One doesn’t immediately think of Denes when mentally ticking off female artists whose early-’70s work actively dealt with sexual politics. But the combination of abstract science with the corporeal is quintessential for her. When, in Design of the Universe, 1971, she pairs a lone breast print with a rendering of a globe (with nipple and North Pole wittily occupying the same location and surface area of their respective curvatures), she intertwines the human body—that irrational, illogical thing—with the inexorable laws guiding it and the representational systems defining it.

The show demonstrates how geometry and architectural modeling have driven Denes’s drawing style since the early days of her practice. In Isometric Systems in Isotropic Space: Map Projections—The Pyramid (The World from Below), 1978, the planet, with its identifiable land masses, is hypothesized as a pyramid instead of a globe. Such pyramidal forms pervade her imagery, linking ancient past and sci-fi future. The map drawings can have a proto-CAD stiffness about them, yet the bizarrely gorgeous rendering of continents floating within the tubular form of a hot dog (Isometric Systems in Isotropic Space: Map Projections—The Hot Dog, 1976) is more evidence of the artist’s wit. Is the work Denes’s link between American hegemony and the future advent of a thoroughly processed and culturally Americanized planet? An intuitive, astral logic is also evidenced in the “philosophical drawings,” which graph such phenomena as energy, time, space, evolution, and truth, plotting them as infinitely malleable, nonlinear continuums.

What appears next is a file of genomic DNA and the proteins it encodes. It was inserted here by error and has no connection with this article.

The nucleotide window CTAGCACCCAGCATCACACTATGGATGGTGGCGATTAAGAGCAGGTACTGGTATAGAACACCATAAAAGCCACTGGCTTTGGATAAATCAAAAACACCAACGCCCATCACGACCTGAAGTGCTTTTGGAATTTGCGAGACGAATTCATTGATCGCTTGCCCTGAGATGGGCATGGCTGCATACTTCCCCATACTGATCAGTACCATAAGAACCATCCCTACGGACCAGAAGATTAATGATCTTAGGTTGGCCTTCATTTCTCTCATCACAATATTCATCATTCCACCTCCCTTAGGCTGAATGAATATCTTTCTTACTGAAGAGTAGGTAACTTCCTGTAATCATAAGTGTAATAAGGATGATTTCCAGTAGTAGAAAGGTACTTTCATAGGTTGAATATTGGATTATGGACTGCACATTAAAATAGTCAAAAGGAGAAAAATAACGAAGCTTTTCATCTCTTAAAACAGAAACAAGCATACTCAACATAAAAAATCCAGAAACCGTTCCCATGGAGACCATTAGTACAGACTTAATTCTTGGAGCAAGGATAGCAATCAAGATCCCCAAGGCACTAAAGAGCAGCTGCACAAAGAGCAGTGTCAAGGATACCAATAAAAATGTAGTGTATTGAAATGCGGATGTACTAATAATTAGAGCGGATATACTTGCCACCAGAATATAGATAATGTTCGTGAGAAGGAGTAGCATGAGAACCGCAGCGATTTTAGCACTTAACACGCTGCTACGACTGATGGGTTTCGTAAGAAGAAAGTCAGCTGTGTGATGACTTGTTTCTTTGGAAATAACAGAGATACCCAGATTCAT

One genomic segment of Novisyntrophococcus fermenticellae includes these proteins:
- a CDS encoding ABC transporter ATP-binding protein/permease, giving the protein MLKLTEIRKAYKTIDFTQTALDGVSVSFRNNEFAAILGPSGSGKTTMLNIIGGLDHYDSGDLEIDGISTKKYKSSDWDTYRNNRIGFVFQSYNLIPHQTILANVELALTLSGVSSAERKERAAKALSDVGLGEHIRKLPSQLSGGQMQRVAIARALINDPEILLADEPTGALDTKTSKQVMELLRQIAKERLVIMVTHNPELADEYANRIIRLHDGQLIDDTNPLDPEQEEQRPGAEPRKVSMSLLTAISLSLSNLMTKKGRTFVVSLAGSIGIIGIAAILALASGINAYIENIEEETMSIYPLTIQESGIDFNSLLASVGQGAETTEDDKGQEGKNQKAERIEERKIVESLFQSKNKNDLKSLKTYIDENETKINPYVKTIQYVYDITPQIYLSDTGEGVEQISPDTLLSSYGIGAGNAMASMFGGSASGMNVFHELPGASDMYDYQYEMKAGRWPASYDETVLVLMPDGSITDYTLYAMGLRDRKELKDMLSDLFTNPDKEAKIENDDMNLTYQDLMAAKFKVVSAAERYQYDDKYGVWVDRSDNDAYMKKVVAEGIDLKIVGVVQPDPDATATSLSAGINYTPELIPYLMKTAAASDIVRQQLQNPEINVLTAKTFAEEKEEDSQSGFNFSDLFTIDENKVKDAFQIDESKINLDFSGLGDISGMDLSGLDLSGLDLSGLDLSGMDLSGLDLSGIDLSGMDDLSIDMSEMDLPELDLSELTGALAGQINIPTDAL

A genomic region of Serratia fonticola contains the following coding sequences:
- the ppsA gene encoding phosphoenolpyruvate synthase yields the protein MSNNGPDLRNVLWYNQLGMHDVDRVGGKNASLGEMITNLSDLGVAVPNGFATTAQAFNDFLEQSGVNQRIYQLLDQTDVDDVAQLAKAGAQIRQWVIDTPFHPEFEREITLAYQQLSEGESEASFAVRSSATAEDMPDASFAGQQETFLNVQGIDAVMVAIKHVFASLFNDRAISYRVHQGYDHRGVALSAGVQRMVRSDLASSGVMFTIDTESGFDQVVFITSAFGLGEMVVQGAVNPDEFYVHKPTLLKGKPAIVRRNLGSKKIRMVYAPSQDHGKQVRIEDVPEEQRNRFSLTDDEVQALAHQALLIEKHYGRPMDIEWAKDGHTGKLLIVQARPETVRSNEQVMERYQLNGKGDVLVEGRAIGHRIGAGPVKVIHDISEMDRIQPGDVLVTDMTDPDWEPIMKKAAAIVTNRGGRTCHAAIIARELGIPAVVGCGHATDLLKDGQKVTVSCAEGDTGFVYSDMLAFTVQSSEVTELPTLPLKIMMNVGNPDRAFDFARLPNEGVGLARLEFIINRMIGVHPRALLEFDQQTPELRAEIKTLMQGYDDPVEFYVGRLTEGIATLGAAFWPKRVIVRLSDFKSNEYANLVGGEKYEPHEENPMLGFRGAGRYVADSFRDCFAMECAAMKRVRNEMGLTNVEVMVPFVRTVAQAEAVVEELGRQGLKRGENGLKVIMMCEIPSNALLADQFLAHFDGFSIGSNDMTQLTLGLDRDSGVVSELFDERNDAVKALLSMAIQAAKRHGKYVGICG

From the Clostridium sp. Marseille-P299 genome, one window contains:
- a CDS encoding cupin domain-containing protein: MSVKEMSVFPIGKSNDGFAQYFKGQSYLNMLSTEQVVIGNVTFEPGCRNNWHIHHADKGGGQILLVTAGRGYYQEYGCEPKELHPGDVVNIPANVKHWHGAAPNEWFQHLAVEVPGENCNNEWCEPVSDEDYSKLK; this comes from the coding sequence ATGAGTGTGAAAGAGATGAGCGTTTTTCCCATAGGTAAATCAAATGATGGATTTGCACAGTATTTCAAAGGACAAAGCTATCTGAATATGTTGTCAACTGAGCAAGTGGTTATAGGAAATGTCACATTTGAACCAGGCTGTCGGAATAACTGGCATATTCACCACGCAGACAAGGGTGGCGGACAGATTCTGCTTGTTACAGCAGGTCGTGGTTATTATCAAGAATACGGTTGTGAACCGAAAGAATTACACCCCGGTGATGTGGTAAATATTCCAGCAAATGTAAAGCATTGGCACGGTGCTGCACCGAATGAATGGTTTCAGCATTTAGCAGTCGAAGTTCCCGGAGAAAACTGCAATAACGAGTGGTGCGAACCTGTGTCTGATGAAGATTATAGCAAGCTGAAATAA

It’s not surprising that Denes’s emergence onto a greater institutional stage has been a slow process. Her early work was perhaps too prescient (especially her pioneering vision of Land art not as monument but as renewal) and eccentric; in addition, scientifically inclined female Conceptualists eager to poke fun at male power weren’t exactly carving out an easy path to acclaim. Regardless of whether Uslip’s modest exhibition raises Denes to the stature she deserves, it showed her from a significantly different angle. In any case, what was perhaps ahead of its time in Denes’s early work now feels acutely timely. In 1970, she wrote that her art is a response to an environment rife with misinformation, misconceptions, misinterpretations, and delusions: “Transmission and reception are distorted or blocked, while all exchanges are dangling . . . themselves perhaps false and illusory.” The universe that Denes maps and charts is intimately personal, but it’s also very much ours.

Nick Stillman is a writer and critic living in New Orleans.